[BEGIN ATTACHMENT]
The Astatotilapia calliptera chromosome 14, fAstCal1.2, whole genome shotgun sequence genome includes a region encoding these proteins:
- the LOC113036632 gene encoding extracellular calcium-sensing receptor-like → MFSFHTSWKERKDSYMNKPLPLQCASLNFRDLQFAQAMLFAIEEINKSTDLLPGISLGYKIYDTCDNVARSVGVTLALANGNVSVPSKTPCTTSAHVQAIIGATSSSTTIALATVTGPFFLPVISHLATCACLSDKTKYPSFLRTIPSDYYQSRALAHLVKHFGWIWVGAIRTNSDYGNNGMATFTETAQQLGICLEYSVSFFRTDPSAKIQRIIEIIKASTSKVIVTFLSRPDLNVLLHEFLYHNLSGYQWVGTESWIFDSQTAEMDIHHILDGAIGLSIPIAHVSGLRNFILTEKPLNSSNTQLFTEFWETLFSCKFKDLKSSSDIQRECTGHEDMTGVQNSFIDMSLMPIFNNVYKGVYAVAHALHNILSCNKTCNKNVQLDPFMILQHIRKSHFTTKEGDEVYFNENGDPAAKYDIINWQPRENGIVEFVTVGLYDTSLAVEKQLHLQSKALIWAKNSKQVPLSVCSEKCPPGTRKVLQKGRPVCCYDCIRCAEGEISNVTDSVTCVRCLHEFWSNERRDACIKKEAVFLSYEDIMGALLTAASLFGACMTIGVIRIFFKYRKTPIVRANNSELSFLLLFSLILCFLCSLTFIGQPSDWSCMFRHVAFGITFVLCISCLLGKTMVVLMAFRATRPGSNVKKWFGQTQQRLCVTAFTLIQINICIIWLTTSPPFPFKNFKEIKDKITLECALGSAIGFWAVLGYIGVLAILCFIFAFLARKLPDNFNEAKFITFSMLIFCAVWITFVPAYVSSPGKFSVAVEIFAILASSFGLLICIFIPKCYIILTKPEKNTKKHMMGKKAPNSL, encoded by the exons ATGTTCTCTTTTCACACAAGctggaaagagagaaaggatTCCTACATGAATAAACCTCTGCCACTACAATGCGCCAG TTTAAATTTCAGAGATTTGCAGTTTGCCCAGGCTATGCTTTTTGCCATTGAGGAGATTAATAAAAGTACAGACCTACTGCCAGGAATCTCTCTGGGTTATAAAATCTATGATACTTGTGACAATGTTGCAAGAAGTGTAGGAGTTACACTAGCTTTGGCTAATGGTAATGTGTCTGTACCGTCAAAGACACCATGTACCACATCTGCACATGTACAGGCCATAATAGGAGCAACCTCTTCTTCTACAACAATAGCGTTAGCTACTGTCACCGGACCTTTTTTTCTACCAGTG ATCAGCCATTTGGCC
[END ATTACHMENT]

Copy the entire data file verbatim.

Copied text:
The Astatotilapia calliptera chromosome 14, fAstCal1.2, whole genome shotgun sequence genome includes a region encoding these proteins:
- the LOC113036632 gene encoding extracellular calcium-sensing receptor-like → MFSFHTSWKERKDSYMNKPLPLQCASLNFRDLQFAQAMLFAIEEINKSTDLLPGISLGYKIYDTCDNVARSVGVTLALANGNVSVPSKTPCTTSAHVQAIIGATSSSTTIALATVTGPFFLPVISHLATCACLSDKTKYPSFLRTIPSDYYQSRALAHLVKHFGWIWVGAIRTNSDYGNNGMATFTETAQQLGICLEYSVSFFRTDPSAKIQRIIEIIKASTSKVIVTFLSRPDLNVLLHEFLYHNLSGYQWVGTESWIFDSQTAEMDIHHILDGAIGLSIPIAHVSGLRNFILTEKPLNSSNTQLFTEFWETLFSCKFKDLKSSSDIQRECTGHEDMTGVQNSFIDMSLMPIFNNVYKGVYAVAHALHNILSCNKTCNKNVQLDPFMILQHIRKSHFTTKEGDEVYFNENGDPAAKYDIINWQPRENGIVEFVTVGLYDTSLAVEKQLHLQSKALIWAKNSKQVPLSVCSEKCPPGTRKVLQKGRPVCCYDCIRCAEGEISNVTDSVTCVRCLHEFWSNERRDACIKKEAVFLSYEDIMGALLTAASLFGACMTIGVIRIFFKYRKTPIVRANNSELSFLLLFSLILCFLCSLTFIGQPSDWSCMFRHVAFGITFVLCISCLLGKTMVVLMAFRATRPGSNVKKWFGQTQQRLCVTAFTLIQINICIIWLTTSPPFPFKNFKEIKDKITLECALGSAIGFWAVLGYIGVLAILCFIFAFLARKLPDNFNEAKFITFSMLIFCAVWITFVPAYVSSPGKFSVAVEIFAILASSFGLLICIFIPKCYIILTKPEKNTKKHMMGKKAPNSL, encoded by the exons ATGTTCTCTTTTCACACAAGctggaaagagagaaaggatTCCTACATGAATAAACCTCTGCCACTACAATGCGCCAG TTTAAATTTCAGAGATTTGCAGTTTGCCCAGGCTATGCTTTTTGCCATTGAGGAGATTAATAAAAGTACAGACCTACTGCCAGGAATCTCTCTGGGTTATAAAATCTATGATACTTGTGACAATGTTGCAAGAAGTGTAGGAGTTACACTAGCTTTGGCTAATGGTAATGTGTCTGTACCGTCAAAGACACCATGTACCACATCTGCACATGTACAGGCCATAATAGGAGCAACCTCTTCTTCTACAACAATAGCGTTAGCTACTGTCACCGGACCTTTTTTTCTACCAGTG ATCAGCCATTTGGCC